Kenneth Slessor Essay

808 words - 4 pages

An inherent tension between stability and change is revealed through recurring images in Slessor’s poetry. To what extent does your interpretation of Slessor’s Out of Time and at least one other poem align with this view? In your response, make detailed reference to Out of Time and at least ONE other poem set for study

Kenneth Slessor is undoubtedly one of the greatest Australian poets of all time. Slessor presents the ideas of tension between stability and change through his exploration of suspended time, and this relationship to death and the finality of death. These ideas are demonstrated throughout his renowned poetry, especially in Out of Time, Sleep and Five Bells. In these poems, ...view middle of the document...

The repetition of the suffixes in “Vilely, continuously, stupidly, Time takes me, drills me” displays the embodiment of time as a knife. This ties into one interpretation of the title as constantly running out of time.

Additionally in ‘Five Bells’,

Furthermore, memory is explored as a way to escape from the passage of time in his poetry. In Out of Time, when the persona is experiencing a memory, “time leaves the lovely moment at his back”. The persona is seen to be able to brace himself against the pull of time, “leaning against his golden undertow”. The water imagery used to describe time is applied to memory, as “the flood that does not flow”. This is showing memory’s power to suspend time. This distortion is explored through being ,“Fixed in a sweet meniscus, out of time” and “lensed in a bubble’s ghostly camera.” This ties into the second interpretation of the title as being separate from the flow of time, supported by being “out of the torrent”.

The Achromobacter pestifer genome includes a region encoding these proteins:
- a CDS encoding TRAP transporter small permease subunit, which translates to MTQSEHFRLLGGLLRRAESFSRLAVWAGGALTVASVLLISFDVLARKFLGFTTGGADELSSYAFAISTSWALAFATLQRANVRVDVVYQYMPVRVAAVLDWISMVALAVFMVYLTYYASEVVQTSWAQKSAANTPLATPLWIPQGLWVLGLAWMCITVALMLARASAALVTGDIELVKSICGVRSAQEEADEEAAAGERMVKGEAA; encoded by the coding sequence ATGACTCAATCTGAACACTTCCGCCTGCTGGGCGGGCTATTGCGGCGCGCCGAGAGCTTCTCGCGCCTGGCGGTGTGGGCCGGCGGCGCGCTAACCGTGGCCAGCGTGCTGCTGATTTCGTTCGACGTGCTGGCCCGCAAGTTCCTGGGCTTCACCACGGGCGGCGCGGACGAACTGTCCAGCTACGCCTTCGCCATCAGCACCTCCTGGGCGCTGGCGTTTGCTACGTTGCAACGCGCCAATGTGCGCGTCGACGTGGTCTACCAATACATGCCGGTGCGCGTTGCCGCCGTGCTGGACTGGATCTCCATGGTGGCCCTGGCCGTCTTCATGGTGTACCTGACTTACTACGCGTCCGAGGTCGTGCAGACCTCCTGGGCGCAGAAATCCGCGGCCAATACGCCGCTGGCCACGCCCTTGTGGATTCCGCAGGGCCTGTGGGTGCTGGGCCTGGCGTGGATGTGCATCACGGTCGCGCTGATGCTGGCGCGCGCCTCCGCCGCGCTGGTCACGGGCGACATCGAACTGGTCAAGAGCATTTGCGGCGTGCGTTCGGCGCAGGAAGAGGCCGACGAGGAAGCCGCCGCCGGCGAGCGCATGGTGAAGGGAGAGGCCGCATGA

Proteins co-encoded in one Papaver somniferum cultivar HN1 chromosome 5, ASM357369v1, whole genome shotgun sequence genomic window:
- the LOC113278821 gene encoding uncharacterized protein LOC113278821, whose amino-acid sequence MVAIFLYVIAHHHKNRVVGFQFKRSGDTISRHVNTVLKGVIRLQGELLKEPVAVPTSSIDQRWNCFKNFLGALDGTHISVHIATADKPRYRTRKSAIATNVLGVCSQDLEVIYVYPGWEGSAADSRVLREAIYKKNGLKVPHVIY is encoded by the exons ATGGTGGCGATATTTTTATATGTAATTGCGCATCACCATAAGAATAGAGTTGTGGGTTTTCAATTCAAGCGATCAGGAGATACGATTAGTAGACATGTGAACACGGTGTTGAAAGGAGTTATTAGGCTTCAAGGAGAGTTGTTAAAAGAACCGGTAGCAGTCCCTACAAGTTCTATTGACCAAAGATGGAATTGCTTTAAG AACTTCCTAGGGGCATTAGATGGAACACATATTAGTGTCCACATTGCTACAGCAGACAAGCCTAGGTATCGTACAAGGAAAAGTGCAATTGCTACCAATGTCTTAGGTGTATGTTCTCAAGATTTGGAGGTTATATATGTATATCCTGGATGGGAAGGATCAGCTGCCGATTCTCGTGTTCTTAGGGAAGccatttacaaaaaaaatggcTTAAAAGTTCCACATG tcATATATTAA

Death is a recurring theme that Slessor dables on on his poem's ‘Out of Time’, ‘Five Bells’ and ‘Sleep’. The textual form in ‘Out of Time’ ultimately represents the ever decreasing components of time, thus, conveying the feeling that time is running out and we as humans are unable to slow it to prevent our inevitable deaths. Similarly, in the first...

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